Firstly, I think the most glaring omission is Louis Andriessen, who not only co-wrote The Apollonian Clockwork, but has also composed some of the most important and exciting non-Webernian music around. What is especially important about Andriessen is that his own 'minimal' style is fully aware of the Modernist heritage at the same time as it critiques or refutes it, as oppoesed to others who just dismiss it outright and have no real understanding of post-Webernian serialism. Also, Andriessen's continuing political ideals make him an interesting study in current musico-poltical relations (now that most are dead: Nono, Cardew; or just write rubbish: Henze).
In fact, while I am no authority on comtemporary Dutch music, I certainly know no more about it through reading this book. Which brings me to my second point: the Anglo-West Europe-American-centricity.
Not only does he leave out the Netherlands, Finland, Scandinavia, South America, as well as the bizarre history of post-war Polish music, but also Australia and (South East) Asia. Now while I am no doubt partisan, his only mention of Australia is one line about the Elision Ensemble in relation to Richard Barrett, Chris Dench, and Finnissy. I think Australia has some of the best composers anywhere (Liza Lim, for instance), writing from a variety of perspectives and a fuller account of these
place-specific musics would have interesting, for instance examination of Australia's liminal position between Europe and Asia and how that affects attitudes to composition.
While his bit on Part is a witty piece of pomo gaming, he sometimes trips himself up in his pomo considerations (as other reviewers have pointed out): for instance, he says that the postmodern condition entails the loss (both through desire and circumstance) of the dominant-central figures crucial to the Modernist project (eg. Boulez) because there are now 'many streams' instead of a river, but he then later complains that no new 'Generals' have stood up to replace the these old ones in terms of central importance to the musical world. In this way, he doesn't really trace many new paths in his last section, but simply rings up his old mates (Boulez, Birtwistle, Berio, Stockhausen, Ligeti, etc) and asks them what they've been up to recently. But, then again, that is really what the book is for and it does it admirably.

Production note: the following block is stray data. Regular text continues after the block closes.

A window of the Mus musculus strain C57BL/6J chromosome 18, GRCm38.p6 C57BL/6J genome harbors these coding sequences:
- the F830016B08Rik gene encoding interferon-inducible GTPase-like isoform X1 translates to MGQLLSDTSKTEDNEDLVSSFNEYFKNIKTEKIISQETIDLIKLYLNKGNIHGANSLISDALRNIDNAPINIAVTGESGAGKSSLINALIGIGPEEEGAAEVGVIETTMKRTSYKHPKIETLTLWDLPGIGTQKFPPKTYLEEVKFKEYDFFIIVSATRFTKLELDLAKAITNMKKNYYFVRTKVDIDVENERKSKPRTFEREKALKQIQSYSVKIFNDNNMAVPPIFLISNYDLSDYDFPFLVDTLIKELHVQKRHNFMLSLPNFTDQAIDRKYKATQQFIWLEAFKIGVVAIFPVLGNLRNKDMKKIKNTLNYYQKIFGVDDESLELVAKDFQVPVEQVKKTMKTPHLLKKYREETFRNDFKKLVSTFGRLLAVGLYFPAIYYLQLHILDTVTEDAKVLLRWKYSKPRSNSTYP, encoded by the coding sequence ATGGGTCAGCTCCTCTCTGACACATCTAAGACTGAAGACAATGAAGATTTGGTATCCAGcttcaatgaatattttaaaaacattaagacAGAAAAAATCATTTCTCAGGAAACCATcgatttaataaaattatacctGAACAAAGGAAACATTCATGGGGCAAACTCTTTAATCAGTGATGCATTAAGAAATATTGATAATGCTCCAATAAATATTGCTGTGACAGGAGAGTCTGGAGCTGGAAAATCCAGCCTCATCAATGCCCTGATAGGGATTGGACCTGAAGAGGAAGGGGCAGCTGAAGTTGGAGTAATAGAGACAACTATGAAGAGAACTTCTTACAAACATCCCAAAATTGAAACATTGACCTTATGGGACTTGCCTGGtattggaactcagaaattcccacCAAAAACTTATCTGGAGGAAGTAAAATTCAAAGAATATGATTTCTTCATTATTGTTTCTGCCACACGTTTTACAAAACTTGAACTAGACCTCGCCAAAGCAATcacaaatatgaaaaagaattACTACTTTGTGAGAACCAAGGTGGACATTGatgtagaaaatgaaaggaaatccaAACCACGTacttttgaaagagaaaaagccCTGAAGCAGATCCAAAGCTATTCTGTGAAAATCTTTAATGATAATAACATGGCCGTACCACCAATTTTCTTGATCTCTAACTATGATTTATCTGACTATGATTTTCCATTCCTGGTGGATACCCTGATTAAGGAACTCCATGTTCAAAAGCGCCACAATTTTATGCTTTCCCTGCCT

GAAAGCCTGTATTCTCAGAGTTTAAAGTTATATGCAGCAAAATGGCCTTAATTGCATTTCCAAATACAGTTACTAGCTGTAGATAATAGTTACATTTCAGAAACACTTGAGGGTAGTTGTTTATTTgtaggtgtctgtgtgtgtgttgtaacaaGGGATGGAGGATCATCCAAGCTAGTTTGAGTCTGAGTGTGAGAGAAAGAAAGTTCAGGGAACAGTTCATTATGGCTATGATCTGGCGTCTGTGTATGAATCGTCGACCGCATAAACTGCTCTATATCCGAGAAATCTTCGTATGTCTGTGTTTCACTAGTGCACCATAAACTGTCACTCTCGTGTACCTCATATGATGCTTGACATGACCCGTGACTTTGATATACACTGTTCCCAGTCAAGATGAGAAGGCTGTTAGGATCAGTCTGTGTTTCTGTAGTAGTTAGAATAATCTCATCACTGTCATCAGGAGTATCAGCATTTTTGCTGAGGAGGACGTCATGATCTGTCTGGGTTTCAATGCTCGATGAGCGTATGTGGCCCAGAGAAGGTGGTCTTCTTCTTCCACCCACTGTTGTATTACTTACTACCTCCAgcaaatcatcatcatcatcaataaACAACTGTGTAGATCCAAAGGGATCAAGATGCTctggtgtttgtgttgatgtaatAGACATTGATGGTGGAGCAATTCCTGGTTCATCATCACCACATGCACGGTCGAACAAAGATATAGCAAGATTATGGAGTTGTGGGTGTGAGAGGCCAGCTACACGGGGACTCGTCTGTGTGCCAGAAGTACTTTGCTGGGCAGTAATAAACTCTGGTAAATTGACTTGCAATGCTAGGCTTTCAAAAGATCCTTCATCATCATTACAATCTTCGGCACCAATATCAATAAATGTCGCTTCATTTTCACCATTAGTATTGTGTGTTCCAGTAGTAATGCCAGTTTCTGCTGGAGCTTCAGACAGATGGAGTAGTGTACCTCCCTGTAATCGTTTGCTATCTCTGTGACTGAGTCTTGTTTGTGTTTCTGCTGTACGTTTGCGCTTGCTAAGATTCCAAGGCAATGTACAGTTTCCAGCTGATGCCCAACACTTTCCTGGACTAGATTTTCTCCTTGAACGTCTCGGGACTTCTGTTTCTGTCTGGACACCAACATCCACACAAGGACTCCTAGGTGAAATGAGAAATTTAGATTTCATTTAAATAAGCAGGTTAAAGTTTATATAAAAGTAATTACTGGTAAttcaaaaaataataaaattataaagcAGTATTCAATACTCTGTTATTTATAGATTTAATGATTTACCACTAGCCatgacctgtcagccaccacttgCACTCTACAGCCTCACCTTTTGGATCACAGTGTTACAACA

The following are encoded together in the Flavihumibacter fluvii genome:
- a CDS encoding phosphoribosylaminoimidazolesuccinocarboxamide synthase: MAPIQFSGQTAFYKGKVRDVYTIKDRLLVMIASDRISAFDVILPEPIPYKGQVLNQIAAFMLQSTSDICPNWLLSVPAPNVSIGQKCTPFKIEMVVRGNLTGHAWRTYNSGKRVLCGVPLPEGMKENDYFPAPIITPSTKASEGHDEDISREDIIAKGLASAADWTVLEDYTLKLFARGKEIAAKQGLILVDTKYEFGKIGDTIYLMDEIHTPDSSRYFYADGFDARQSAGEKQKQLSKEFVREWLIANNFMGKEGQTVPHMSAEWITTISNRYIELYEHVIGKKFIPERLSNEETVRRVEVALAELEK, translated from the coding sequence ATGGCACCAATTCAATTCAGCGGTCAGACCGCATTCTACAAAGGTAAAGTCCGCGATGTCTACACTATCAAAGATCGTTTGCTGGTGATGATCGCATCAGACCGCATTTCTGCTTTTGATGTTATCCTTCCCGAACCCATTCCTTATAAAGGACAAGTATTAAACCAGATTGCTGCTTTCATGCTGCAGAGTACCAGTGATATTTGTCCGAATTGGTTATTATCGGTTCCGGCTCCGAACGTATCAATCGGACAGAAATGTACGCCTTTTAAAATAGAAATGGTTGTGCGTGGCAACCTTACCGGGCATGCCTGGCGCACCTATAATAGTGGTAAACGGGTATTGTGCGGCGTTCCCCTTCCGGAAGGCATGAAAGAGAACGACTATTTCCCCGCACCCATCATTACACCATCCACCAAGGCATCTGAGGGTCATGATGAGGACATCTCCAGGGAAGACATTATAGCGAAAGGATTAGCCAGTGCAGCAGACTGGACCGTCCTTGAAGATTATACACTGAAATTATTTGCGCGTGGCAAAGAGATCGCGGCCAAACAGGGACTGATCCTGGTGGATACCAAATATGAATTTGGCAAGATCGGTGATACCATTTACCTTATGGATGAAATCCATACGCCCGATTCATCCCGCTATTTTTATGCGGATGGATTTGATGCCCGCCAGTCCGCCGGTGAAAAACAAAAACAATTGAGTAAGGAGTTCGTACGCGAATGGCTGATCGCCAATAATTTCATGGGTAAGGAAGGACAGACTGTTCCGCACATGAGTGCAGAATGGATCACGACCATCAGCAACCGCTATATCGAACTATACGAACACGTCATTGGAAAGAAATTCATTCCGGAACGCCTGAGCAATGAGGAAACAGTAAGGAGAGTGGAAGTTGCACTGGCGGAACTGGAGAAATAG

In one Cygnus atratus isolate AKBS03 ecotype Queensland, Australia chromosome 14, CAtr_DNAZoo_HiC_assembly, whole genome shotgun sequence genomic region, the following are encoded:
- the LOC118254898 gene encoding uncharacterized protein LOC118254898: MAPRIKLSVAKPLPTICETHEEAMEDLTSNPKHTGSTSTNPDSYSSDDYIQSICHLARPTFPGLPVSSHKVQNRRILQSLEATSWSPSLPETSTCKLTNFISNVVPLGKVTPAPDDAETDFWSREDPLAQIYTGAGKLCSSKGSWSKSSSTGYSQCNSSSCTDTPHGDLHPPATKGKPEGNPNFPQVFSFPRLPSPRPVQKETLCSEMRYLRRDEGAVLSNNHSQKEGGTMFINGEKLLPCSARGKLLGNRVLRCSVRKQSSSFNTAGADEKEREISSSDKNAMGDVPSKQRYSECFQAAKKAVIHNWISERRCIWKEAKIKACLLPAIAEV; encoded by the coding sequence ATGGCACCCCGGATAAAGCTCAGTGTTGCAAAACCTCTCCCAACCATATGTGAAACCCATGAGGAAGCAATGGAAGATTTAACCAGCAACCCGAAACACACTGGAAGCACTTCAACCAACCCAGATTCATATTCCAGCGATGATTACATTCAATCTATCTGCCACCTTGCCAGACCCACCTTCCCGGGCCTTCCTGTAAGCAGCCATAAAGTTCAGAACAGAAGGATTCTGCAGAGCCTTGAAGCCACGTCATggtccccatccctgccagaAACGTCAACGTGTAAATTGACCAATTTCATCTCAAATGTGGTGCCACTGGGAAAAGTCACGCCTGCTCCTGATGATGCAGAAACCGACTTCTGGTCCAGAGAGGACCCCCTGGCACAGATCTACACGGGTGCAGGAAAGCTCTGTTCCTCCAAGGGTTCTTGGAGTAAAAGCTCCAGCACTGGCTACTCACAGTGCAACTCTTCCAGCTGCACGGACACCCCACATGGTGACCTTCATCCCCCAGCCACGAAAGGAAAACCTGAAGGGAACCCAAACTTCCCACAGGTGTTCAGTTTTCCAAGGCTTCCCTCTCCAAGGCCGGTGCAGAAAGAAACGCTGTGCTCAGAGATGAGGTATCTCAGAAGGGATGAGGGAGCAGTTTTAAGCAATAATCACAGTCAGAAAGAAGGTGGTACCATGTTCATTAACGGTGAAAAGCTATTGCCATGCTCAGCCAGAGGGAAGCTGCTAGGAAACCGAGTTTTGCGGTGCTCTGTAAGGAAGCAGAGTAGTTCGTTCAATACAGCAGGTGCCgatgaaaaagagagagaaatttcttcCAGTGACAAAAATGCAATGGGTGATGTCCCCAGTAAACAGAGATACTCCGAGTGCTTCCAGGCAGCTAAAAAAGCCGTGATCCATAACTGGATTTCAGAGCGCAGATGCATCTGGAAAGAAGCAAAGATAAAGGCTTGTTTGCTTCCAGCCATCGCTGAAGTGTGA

And not only is his championing of Barraque timely, but Bill Hopkins too, whose music I was unaware of until reading his bit.
One hopes there will be a 3rd edition after most of the 'peace-time Generals' are gone and a final summation of the lasting effects of the immediate post-war project can take place. Until then this is the book to read if you want to know about the good-old music with no tunes that we all love.
Also the Strings and Knots is organised in reverse alphabetical (very postmodern!)